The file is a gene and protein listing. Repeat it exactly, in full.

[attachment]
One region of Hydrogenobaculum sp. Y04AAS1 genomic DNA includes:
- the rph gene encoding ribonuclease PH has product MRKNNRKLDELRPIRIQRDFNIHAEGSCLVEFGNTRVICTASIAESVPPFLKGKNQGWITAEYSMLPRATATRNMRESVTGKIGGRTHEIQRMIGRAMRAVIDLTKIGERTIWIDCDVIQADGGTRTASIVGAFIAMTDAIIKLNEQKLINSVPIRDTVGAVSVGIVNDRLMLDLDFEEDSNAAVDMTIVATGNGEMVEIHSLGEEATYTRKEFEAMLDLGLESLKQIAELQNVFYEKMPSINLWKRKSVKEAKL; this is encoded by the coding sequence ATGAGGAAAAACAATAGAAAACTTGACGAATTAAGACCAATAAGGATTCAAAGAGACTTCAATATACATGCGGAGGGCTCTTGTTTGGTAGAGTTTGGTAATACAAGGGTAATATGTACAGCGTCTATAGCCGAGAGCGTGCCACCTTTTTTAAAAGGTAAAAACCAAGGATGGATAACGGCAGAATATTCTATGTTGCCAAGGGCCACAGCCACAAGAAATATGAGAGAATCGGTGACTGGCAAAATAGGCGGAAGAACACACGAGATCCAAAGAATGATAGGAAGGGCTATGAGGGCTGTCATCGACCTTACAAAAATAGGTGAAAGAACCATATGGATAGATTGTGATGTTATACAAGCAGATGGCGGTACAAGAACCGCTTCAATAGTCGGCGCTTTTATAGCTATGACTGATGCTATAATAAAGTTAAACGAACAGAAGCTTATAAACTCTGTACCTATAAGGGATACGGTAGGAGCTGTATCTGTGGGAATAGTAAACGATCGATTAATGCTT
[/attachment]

One region of Hydrogenobaculum sp. Y04AAS1 genomic DNA includes:
- the rph gene encoding ribonuclease PH has product MRKNNRKLDELRPIRIQRDFNIHAEGSCLVEFGNTRVICTASIAESVPPFLKGKNQGWITAEYSMLPRATATRNMRESVTGKIGGRTHEIQRMIGRAMRAVIDLTKIGERTIWIDCDVIQADGGTRTASIVGAFIAMTDAIIKLNEQKLINSVPIRDTVGAVSVGIVNDRLMLDLDFEEDSNAAVDMTIVATGNGEMVEIHSLGEEATYTRKEFEAMLDLGLESLKQIAELQNVFYEKMPSINLWKRKSVKEAKL; this is encoded by the coding sequence ATGAGGAAAAACAATAGAAAACTTGACGAATTAAGACCAATAAGGATTCAAAGAGACTTCAATATACATGCGGAGGGCTCTTGTTTGGTAGAGTTTGGTAATACAAGGGTAATATGTACAGCGTCTATAGCCGAGAGCGTGCCACCTTTTTTAAAAGGTAAAAACCAAGGATGGATAACGGCAGAATATTCTATGTTGCCAAGGGCCACAGCCACAAGAAATATGAGAGAATCGGTGACTGGCAAAATAGGCGGAAGAACACACGAGATCCAAAGAATGATAGGAAGGGCTATGAGGGCTGTCATCGACCTTACAAAAATAGGTGAAAGAACCATATGGATAGATTGTGATGTTATACAAGCAGATGGCGGTACAAGAACCGCTTCAATAGTCGGCGCTTTTATAGCTATGACTGATGCTATAATAAAGTTAAACGAACAGAAGCTTATAAACTCTGTACCTATAAGGGATACGGTAGGAGCTGTATCTGTGGGAATAGTAAACGATCGATTAATGCTT